AtypI Helsinki 2005

Lucas, enthousiastic as ever, on dynamic composition and emotion.

Tom, on language and design semantics, and the Smurf-factor.

Frederik releasing the first preview of NodeBox 3.

Thanks to Peter Vanlancker at dvn for the pictures.

The first speaker of the St. Lucas Schools of Arts Medialab trio, Lucas Nijs, started off with a few examples of his experimental typography workshops in Belgium, Ireland and Finland. Especially the Finnish collaboration made possible by Tarja Nieminen allowed him to push students further technologically, so he explained. One of the examples showed a typeface by Underware's Sami Kortemäki, a font that could be manipulated interactively to resemble anything from triangles to Finnish fir trees. Other of his workshops went into the relationships between formal language and emotion.

Lucas continued by explaining that these workshops had been the starting point for the Medialab, a cell he has recently founded in the St. Lucas School of Arts in Antwerp, Belgium, that is occupied with technological advancement in graphic design, and computer intelligence in general.

Tom De Smedt, the second speaker, started off his talk by explaining their strange presentation details in the AtypI booklet - details which seemed to hold the middle between arrogantly intellectual art criticism, and gibberish. In reality, the text had been written by a computer program trying to be smug, without any human interference - and it had apparently succeeded in fooling most of the audience into interest (or confusion). Language and computer intelligence are two key factors in the Medialab's research projects that attempt to teach computers essential rules and guidelines about design, esthetics and style, so that the computer could begin playing an active role in aiding the designer, by suggesting color palettes based on a text's summary of keywords, make typographical adjustments based on the feel or emotion of a text, or even offer bricolated and manipulated images that visualise the text's content. Tom showed two examples, one in which a computer program was able to write cute dadaistic poems based on any given subject, and display these "semantic poems" typographically in a typical dada style - and another in which the software constructed color palettes for any given word: fresh greens and deep reds for "apple", dark blues and greys for "sky", sickly greens and yellows for "jealousy".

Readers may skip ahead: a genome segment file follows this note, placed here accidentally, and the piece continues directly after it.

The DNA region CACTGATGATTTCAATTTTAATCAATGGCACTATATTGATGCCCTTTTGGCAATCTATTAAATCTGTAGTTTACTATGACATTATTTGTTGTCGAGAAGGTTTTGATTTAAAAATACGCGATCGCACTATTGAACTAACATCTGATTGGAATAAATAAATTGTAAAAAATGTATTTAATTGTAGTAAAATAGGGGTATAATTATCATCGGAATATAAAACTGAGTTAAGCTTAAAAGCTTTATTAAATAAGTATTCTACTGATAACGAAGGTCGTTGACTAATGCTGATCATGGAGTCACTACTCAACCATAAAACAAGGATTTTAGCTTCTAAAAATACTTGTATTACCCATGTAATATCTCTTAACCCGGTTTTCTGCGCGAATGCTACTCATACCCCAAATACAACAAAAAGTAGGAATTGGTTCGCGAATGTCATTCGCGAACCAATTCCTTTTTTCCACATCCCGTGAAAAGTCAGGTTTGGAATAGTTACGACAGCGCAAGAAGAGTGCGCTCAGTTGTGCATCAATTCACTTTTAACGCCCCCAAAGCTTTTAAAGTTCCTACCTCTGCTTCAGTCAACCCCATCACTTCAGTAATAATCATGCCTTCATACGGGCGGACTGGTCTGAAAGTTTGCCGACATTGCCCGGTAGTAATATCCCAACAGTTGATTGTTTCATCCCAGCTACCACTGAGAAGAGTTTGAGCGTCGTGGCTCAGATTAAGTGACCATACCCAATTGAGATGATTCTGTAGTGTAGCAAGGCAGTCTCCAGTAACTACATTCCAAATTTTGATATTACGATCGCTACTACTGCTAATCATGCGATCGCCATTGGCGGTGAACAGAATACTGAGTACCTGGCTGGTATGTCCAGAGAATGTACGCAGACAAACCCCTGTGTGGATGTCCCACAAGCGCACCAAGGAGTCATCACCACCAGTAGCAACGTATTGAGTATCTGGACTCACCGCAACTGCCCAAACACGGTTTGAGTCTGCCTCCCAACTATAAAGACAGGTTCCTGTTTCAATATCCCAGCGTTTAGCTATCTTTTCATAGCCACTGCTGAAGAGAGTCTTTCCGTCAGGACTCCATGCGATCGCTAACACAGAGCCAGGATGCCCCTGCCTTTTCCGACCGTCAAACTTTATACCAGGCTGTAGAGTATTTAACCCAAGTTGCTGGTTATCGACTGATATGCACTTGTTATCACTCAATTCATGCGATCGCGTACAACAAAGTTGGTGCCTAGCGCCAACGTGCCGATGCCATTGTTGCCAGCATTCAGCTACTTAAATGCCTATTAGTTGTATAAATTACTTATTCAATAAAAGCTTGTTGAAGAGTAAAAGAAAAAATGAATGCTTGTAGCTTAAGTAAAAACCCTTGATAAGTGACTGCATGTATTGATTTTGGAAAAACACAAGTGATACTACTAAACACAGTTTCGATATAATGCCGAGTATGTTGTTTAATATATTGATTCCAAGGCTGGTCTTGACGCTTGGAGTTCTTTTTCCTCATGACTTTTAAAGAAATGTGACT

The mysterious "Smurf-factor" referred to a semantical problem in bridging language to visual design. The Medialab's software often works on real-life data from the internet, where most talk relating to Smurfs is about the Papa Smurf, or "Great Smurf", with his funny white beard and red trousers. The software would conclude that Smurfs are "great", and depict them as gigantic monsters overflowing the page, whereas real Smurfs are actually quite small.

Frederik De Bleser, the last speaker, concluded this session by showing the new graphic design software the Medialab is developing. He talked a bit about NodeBox (downloadable from, a Mac OS X application that is based on Just Van Rossum's DrawBot, and which can make 2D compositions and animations, exportable as PDF and QuickTime movies. This way of designing allows an artist to work with language, map his conceptions from plain language to (another) programming language, without switching to manual click-and-drag-and- drop actions that seem out of order in a conceptual design process.

Frederik showed a few examples of NodeBox's animation possibilities, and Bezier-curve functionality and what he could do with it typographically: elegant pieces of text that seemed knitted together by a stitching machine, and that looked different each time he ran the program. He concluded his talk with a presentation of an application he seeks to release in a few months, where programming code is replaced with a node/network interface that is easier to use, fun to work with, and, according to Frederik, would allow much more magic with design and typography than one could currently imagine possible.